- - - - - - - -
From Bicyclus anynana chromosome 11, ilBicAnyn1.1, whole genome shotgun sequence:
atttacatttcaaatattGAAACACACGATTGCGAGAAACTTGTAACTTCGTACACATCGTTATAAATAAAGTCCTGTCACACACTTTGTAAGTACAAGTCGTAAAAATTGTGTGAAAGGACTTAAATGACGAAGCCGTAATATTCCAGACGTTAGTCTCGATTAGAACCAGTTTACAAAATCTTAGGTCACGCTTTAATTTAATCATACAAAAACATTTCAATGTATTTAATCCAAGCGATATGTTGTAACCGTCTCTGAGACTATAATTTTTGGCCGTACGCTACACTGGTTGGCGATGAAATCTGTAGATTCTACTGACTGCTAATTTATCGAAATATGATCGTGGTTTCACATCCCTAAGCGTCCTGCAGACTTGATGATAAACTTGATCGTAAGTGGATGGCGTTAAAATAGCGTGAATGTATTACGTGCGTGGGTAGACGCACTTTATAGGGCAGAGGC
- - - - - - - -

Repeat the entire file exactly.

From Bicyclus anynana chromosome 11, ilBicAnyn1.1, whole genome shotgun sequence:
atttacatttcaaatattGAAACACACGATTGCGAGAAACTTGTAACTTCGTACACATCGTTATAAATAAAGTCCTGTCACACACTTTGTAAGTACAAGTCGTAAAAATTGTGTGAAAGGACTTAAATGACGAAGCCGTAATATTCCAGACGTTAGTCTCGATTAGAACCAGTTTACAAAATCTTAGGTCACGCTTTAATTTAATCATACAAAAACATTTCAATGTATTTAATCCAAGCGATATGTTGTAACCGTCTCTGAGACTATAATTTTTGGCCGTACGCTACACTGGTTGGCGATGAAATCTGTAGATTCTACTGACTGCTAATTTATCGAAATATGATCGTGGTTTCACATCCCTAAGCGTCCTGCAGACTTGATGATAAACTTGATCGTAAGTGGATGGCGTTAAAATAGCGTGAATGTATTACGTGCGTGGGTAGACGCACTTTATAGGGCAGAGGC